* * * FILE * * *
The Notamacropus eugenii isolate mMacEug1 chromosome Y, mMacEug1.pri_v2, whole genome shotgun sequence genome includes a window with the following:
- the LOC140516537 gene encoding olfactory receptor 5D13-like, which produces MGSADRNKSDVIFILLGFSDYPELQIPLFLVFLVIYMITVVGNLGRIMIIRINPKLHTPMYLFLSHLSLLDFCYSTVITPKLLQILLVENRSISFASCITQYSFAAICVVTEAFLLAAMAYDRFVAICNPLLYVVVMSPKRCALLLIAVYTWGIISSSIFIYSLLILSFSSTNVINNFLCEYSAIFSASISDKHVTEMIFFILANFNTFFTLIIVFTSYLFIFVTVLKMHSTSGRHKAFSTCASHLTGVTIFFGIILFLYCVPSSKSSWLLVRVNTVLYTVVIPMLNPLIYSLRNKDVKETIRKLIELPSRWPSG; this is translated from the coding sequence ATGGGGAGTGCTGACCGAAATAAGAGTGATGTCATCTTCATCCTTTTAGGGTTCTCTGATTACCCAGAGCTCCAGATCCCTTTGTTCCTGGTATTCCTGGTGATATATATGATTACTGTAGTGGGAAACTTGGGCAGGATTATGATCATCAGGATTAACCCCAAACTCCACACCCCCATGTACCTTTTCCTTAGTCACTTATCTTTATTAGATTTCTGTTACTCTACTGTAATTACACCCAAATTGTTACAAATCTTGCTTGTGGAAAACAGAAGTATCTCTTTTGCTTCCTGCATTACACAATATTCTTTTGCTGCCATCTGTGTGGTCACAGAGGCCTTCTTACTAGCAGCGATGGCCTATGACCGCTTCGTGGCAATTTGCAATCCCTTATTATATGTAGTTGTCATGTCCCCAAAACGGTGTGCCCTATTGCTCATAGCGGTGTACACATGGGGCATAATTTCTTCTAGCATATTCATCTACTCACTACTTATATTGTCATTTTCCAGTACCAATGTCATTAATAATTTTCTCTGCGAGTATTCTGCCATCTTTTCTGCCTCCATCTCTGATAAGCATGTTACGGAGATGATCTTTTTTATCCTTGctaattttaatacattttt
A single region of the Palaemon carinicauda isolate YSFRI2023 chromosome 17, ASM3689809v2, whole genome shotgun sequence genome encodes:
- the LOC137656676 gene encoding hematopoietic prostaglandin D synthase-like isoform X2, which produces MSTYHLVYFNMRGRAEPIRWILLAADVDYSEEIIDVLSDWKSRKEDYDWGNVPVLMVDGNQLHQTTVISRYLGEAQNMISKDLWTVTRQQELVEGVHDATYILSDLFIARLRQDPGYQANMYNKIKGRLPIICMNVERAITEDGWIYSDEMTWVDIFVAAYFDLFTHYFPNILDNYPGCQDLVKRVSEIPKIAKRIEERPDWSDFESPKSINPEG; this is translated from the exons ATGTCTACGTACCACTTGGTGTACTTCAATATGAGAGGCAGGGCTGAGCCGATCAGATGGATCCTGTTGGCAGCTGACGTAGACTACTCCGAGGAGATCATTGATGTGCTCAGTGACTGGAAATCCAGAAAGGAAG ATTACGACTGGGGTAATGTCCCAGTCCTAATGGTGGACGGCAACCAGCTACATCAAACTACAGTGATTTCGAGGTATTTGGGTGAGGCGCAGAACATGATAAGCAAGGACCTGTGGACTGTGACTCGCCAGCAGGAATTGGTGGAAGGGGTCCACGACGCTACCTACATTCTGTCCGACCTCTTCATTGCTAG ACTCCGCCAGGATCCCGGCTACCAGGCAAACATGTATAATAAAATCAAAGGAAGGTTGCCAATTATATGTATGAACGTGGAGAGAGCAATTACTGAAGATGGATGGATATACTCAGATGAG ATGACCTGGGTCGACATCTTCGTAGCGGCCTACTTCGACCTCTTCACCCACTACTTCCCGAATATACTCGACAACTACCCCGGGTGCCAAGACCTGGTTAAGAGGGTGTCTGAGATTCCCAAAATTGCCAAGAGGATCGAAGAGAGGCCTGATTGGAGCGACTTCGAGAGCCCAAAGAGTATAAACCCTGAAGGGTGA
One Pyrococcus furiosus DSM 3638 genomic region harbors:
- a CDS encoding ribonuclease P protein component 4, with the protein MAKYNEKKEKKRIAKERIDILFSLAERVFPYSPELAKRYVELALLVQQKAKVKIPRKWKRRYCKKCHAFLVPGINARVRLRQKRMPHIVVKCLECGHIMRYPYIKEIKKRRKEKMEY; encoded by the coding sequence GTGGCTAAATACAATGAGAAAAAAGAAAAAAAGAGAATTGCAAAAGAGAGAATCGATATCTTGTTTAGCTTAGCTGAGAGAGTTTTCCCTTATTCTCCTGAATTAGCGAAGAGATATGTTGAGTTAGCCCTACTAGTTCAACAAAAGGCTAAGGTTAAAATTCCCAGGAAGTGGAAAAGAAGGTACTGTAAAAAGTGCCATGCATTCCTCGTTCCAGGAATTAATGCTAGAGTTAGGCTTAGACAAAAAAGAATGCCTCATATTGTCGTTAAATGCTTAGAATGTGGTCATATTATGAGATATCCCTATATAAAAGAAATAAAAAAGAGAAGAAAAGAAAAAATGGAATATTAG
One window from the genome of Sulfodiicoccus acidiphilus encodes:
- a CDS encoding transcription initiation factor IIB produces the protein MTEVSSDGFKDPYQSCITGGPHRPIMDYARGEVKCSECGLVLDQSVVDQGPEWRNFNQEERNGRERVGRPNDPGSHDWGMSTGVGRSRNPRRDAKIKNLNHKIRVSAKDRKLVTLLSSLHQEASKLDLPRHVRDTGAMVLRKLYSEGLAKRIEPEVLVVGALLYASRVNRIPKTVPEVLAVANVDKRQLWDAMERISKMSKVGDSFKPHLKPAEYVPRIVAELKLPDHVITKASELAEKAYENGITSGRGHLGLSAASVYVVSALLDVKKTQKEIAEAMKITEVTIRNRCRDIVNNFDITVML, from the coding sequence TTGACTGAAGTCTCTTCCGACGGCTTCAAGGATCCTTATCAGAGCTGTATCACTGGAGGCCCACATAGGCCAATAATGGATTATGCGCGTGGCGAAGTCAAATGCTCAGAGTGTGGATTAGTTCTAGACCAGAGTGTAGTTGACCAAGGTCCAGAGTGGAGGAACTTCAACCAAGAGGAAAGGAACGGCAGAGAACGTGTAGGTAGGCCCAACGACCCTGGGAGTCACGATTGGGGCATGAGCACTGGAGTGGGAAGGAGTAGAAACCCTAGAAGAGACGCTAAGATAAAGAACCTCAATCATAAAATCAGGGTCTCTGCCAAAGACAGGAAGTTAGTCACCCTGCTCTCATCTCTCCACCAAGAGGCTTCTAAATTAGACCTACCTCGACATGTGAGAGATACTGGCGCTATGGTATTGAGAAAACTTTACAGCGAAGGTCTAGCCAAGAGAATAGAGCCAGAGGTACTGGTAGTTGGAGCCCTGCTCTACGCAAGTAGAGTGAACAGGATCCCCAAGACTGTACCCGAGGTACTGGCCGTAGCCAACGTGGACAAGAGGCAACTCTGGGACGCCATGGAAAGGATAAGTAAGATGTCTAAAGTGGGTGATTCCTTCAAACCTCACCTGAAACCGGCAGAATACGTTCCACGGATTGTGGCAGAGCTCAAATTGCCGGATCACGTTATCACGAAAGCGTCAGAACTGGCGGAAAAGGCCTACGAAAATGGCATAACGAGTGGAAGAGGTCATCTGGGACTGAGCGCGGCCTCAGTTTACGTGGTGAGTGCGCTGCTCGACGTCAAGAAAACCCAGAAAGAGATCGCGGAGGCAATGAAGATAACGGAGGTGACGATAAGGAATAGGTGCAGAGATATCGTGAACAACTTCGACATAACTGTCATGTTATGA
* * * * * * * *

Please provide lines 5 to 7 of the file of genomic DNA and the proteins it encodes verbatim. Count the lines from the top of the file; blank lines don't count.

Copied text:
One Pyrococcus furiosus DSM 3638 genomic region harbors:
- a CDS encoding ribonuclease P protein component 4, with the protein MAKYNEKKEKKRIAKERIDILFSLAERVFPYSPELAKRYVELALLVQQKAKVKIPRKWKRRYCKKCHAFLVPGINARVRLRQKRMPHIVVKCLECGHIMRYPYIKEIKKRRKEKMEY; encoded by the coding sequence GTGGCTAAATACAATGAGAAAAAAGAAAAAAAGAGAATTGCAAAAGAGAGAATCGATATCTTGTTTAGCTTAGCTGAGAGAGTTTTCCCTTATTCTCCTGAATTAGCGAAGAGATATGTTGAGTTAGCCCTACTAGTTCAACAAAAGGCTAAGGTTAAAATTCCCAGGAAGTGGAAAAGAAGGTACTGTAAAAAGTGCCATGCATTCCTCGTTCCAGGAATTAATGCTAGAGTTAGGCTTAGACAAAAAAGAATGCCTCATATTGTCGTTAAATGCTTAGAATGTGGTCATATTATGAGATATCCCTATATAAAAGAAATAAAAAAGAGAAGAAAAGAAAAAATGGAATATTAG
One window from the genome of Sulfodiicoccus acidiphilus encodes: